Picture child's feet next to pens, pencils and paper

Open Access research that is helping to improve educational outcomes for children

Strathprints makes available scholarly Open Access content by researchers in the School of Education, including those researching educational and social practices in curricular subjects. Research in this area seeks to understand the complex influences that increase curricula capacity and engagement by studying how curriculum practices relate to cultural, intellectual and social practices in and out of schools and nurseries.

Research at the School of Education also spans a number of other areas, including inclusive pedagogy, philosophy of education, health and wellbeing within health-related aspects of education (e.g. physical education and sport pedagogy, autism and technology, counselling education, and pedagogies for mental and emotional health), languages education, and other areas.

Explore Open Access education research. Or explore all of Strathclyde's Open Access research...

A defining time for physical education futures? Exploring the legacy of Fritz Duras

Kirk, David (2014) A defining time for physical education futures? Exploring the legacy of Fritz Duras. Asia-Pacific Journal of Health, Sport and Physical Education, 5 (2). pp. 103-116. ISSN 2574-299X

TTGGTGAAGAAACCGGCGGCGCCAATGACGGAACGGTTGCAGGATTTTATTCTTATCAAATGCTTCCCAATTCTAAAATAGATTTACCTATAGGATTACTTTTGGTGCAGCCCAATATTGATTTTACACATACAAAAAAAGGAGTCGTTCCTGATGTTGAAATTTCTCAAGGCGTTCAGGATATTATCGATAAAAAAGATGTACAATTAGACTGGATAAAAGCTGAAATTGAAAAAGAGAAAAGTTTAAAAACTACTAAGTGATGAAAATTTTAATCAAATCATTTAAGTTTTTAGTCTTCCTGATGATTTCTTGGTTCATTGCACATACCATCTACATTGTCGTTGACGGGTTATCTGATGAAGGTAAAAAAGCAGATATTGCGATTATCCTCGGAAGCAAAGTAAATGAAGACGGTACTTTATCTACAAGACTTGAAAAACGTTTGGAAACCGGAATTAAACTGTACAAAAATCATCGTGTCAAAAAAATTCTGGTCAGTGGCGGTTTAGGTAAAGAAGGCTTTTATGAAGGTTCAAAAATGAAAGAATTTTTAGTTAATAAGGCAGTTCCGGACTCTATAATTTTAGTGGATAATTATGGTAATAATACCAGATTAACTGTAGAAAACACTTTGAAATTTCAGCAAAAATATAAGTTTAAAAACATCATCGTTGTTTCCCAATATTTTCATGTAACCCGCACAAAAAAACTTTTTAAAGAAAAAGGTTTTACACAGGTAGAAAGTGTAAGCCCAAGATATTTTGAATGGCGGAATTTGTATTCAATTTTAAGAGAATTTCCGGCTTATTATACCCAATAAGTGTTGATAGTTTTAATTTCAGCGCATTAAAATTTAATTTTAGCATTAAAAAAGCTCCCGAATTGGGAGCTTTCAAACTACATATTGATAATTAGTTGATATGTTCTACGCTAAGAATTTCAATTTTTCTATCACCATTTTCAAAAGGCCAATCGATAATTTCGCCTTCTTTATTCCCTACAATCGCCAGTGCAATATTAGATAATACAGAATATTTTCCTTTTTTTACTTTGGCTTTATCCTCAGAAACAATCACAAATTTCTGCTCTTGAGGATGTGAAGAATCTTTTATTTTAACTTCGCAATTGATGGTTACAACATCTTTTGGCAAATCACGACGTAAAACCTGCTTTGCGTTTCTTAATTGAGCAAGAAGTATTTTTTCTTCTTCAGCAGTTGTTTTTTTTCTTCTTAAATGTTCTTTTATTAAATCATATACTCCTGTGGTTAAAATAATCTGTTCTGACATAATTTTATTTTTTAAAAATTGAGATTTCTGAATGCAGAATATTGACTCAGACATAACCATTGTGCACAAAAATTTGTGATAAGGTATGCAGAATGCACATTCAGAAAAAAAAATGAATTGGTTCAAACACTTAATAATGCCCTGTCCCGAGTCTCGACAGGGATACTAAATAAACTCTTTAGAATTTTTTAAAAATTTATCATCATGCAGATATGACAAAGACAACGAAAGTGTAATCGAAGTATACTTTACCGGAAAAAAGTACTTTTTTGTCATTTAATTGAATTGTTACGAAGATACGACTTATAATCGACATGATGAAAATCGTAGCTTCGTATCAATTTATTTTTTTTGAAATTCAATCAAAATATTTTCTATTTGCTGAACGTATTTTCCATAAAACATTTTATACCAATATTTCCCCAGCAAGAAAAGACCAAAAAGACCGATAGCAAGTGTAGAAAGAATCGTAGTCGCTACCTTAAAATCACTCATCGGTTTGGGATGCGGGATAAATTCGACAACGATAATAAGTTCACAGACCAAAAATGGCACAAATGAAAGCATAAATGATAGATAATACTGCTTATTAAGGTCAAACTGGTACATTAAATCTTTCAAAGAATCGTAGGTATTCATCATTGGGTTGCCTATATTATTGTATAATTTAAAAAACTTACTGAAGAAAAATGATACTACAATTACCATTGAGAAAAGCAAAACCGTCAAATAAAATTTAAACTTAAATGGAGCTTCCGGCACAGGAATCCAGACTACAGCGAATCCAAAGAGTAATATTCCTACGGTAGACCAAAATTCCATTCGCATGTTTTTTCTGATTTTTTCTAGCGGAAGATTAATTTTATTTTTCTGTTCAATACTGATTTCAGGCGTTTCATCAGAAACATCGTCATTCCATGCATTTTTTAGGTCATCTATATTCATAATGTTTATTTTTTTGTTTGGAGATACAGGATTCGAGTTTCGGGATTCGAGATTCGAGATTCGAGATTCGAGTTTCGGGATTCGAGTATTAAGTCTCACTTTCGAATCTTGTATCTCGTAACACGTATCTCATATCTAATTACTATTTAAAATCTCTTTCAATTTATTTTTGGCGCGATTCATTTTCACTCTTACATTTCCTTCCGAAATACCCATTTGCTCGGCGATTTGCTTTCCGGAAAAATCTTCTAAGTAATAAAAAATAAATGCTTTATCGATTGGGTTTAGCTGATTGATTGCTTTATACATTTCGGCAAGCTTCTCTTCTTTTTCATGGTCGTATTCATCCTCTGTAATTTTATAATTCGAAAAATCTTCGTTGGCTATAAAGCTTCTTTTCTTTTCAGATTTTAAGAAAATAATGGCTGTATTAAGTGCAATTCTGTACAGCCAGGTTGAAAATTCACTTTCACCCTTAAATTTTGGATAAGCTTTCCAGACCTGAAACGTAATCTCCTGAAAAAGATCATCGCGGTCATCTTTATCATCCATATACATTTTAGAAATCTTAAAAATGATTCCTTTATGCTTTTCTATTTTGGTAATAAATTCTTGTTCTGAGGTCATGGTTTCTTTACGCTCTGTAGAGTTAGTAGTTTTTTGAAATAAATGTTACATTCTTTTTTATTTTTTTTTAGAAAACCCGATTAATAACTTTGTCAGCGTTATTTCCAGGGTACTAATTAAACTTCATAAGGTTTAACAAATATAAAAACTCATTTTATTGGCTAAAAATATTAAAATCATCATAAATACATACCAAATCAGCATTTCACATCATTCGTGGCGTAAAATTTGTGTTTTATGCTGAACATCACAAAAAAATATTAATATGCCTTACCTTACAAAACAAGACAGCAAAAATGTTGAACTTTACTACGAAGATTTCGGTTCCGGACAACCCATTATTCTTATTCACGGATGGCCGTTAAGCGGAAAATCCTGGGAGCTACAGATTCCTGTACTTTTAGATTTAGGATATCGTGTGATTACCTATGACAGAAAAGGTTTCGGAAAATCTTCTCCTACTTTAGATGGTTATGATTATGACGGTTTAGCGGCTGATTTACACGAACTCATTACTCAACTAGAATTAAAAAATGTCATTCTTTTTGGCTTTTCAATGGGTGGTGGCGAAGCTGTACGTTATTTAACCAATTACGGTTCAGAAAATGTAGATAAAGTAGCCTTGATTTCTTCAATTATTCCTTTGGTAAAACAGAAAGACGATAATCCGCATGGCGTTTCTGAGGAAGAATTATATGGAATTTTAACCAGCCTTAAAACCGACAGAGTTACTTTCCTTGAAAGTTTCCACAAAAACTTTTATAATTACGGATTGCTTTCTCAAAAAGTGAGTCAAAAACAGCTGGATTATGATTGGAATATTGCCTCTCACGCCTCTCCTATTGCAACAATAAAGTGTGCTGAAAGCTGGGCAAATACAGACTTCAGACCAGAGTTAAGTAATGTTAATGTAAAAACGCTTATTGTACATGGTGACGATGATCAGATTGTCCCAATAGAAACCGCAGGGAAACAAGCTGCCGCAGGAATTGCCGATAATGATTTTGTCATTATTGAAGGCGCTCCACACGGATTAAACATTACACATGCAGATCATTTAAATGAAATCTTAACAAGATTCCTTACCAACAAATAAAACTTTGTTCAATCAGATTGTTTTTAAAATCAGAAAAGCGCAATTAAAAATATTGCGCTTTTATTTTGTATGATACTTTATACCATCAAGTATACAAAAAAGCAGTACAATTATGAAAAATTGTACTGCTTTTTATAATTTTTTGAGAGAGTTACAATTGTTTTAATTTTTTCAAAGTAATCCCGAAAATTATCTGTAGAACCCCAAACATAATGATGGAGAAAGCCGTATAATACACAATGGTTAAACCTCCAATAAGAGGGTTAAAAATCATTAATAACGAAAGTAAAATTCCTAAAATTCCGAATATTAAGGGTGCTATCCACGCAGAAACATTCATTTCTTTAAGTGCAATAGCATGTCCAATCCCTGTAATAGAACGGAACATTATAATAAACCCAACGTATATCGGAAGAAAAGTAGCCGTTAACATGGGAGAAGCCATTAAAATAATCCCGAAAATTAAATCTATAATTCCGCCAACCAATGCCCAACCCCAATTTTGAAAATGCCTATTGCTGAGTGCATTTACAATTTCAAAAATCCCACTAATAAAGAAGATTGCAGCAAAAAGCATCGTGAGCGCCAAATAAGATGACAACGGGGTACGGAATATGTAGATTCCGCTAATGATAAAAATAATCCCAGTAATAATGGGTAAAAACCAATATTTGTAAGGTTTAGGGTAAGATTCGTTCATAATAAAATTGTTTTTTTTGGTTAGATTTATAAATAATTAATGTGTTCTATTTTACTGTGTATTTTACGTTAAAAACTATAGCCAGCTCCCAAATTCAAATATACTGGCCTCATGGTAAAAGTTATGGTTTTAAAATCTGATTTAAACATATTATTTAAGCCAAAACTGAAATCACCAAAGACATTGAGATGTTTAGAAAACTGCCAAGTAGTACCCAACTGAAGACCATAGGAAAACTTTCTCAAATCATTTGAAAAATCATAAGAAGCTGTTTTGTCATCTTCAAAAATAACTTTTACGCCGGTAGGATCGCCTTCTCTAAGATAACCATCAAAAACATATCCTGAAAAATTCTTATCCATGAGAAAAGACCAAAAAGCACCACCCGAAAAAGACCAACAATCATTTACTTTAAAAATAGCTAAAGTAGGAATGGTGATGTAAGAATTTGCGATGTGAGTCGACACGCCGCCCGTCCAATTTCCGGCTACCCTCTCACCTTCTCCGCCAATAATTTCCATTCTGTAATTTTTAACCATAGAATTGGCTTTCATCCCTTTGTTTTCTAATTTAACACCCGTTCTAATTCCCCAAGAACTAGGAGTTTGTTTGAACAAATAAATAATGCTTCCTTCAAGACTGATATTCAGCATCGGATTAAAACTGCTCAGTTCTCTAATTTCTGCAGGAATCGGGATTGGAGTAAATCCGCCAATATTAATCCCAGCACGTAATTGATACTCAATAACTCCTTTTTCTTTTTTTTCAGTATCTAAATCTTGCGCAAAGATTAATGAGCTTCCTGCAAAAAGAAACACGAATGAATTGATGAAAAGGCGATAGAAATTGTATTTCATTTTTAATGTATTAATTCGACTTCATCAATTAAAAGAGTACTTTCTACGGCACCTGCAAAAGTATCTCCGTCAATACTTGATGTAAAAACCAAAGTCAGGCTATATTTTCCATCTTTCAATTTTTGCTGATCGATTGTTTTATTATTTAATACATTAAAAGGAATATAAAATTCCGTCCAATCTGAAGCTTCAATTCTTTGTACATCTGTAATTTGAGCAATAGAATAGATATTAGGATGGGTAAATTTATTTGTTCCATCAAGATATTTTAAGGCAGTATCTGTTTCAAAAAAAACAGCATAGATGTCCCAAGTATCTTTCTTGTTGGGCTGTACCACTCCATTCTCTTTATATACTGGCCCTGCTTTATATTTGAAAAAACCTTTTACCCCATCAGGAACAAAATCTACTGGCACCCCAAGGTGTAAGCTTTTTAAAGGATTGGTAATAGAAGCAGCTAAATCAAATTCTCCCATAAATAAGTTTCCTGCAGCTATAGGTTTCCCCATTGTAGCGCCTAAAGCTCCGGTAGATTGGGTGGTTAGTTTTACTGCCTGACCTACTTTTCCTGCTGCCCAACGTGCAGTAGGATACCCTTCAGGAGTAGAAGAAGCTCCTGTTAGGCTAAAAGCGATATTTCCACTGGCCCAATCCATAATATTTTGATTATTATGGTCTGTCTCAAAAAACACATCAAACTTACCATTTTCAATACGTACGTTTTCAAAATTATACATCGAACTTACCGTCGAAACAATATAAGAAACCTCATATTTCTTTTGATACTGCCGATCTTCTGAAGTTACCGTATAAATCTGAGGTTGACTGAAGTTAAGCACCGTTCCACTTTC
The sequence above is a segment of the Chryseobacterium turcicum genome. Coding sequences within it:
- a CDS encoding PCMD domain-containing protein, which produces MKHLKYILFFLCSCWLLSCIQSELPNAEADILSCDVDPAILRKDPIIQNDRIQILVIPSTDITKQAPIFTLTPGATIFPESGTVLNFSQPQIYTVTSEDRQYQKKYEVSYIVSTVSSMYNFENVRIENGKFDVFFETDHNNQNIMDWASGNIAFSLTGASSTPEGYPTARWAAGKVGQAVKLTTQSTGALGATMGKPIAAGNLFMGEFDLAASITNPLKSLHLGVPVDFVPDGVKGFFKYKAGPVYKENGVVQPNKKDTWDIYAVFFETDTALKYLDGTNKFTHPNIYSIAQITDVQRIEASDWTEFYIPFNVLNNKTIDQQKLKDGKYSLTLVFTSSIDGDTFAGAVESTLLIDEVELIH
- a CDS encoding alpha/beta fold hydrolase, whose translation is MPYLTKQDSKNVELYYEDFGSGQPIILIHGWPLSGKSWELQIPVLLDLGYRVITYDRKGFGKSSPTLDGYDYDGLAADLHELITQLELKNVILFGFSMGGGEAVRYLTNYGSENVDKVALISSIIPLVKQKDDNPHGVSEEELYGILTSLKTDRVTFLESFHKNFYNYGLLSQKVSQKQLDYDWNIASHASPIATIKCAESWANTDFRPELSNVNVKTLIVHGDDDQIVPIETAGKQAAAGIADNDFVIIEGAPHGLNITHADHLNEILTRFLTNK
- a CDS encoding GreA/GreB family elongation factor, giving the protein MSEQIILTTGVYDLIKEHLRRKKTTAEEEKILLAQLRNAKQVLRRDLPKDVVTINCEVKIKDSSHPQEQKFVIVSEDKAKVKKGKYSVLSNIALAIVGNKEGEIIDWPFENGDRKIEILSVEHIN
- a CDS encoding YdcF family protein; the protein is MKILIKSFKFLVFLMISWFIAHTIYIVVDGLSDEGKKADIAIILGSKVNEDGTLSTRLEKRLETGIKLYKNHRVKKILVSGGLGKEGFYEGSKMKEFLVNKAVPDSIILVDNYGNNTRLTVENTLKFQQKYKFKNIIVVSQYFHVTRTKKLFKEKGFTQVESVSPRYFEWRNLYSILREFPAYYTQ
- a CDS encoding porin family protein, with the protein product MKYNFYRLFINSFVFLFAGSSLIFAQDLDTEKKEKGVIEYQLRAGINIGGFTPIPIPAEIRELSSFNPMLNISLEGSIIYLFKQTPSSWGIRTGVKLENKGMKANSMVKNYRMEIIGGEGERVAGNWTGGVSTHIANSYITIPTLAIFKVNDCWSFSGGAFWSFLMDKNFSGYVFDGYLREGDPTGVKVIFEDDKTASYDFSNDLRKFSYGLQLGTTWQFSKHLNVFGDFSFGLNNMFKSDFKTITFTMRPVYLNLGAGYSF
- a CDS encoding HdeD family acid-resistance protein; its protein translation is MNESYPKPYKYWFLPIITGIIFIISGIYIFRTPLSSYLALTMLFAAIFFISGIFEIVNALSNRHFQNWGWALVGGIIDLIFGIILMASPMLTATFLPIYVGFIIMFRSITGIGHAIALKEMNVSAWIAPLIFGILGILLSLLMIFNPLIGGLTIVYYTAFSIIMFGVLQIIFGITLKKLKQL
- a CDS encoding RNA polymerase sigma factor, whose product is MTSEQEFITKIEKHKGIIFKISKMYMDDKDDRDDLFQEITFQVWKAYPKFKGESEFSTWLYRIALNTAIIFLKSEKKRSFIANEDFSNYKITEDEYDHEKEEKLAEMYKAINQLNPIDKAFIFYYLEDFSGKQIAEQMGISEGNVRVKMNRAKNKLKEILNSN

Text (Kirk-APJHSPE-2014-time-for-physical-education-futures-Exploring-the-legacy-of-Fritz-Duras)
Accepted Author Manuscript

Download (387kB) | Preview


This paper explores the legacy of Dr Fritz Duras in order to address the issue of whether the implementation of a new curriculum for health and physical education in Australia represents a defining time for the subject. Dr Duras was Director of the first physical education teacher education course at the University of Melbourne during an earlier defining time, when a new sports and games-based form of physical education was created to replace an older drilling and exercising form of physical training. The paper interrogates what we might mean by the notion of a defining time before investigating key events in the history of Australian physical education between the 1940s and the 1970s. It considers the role of Australian Council for Health, Physical Education and Recreation and individual activism in relation to the new curriculum. The paper concludes with a detailed discussion of five things the new curriculum must do in order for it to build further on the legacy of Dr Duras and create a new defining time for the subject in Australian schools.